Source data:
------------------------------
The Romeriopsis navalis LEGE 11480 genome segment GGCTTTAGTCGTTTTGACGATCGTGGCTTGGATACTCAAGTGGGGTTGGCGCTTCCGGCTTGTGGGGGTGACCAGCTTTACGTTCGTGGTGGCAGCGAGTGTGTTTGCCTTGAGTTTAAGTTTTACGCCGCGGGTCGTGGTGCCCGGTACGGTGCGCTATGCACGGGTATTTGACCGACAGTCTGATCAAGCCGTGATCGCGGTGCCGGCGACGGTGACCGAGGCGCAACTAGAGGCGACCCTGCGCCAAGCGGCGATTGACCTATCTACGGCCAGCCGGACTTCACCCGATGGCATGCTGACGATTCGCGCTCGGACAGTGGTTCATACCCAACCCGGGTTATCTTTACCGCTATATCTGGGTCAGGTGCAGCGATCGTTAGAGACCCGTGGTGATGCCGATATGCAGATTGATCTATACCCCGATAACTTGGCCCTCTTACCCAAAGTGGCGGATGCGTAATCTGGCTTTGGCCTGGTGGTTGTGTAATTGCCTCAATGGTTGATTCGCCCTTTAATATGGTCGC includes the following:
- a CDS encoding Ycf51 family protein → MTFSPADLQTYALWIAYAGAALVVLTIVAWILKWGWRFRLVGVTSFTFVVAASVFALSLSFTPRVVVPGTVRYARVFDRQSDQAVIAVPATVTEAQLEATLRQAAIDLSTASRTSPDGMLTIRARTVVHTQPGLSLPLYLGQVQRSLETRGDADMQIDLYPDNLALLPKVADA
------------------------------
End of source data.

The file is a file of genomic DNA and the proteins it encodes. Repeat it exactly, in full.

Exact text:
The Romeriopsis navalis LEGE 11480 genome segment GGCTTTAGTCGTTTTGACGATCGTGGCTTGGATACTCAAGTGGGGTTGGCGCTTCCGGCTTGTGGGGGTGACCAGCTTTACGTTCGTGGTGGCAGCGAGTGTGTTTGCCTTGAGTTTAAGTTTTACGCCGCGGGTCGTGGTGCCCGGTACGGTGCGCTATGCACGGGTATTTGACCGACAGTCTGATCAAGCCGTGATCGCGGTGCCGGCGACGGTGACCGAGGCGCAACTAGAGGCGACCCTGCGCCAAGCGGCGATTGACCTATCTACGGCCAGCCGGACTTCACCCGATGGCATGCTGACGATTCGCGCTCGGACAGTGGTTCATACCCAACCCGGGTTATCTTTACCGCTATATCTGGGTCAGGTGCAGCGATCGTTAGAGACCCGTGGTGATGCCGATATGCAGATTGATCTATACCCCGATAACTTGGCCCTCTTACCCAAAGTGGCGGATGCGTAATCTGGCTTTGGCCTGGTGGTTGTGTAATTGCCTCAATGGTTGATTCGCCCTTTAATATGGTCGC includes the following:
- a CDS encoding Ycf51 family protein → MTFSPADLQTYALWIAYAGAALVVLTIVAWILKWGWRFRLVGVTSFTFVVAASVFALSLSFTPRVVVPGTVRYARVFDRQSDQAVIAVPATVTEAQLEATLRQAAIDLSTASRTSPDGMLTIRARTVVHTQPGLSLPLYLGQVQRSLETRGDADMQIDLYPDNLALLPKVADA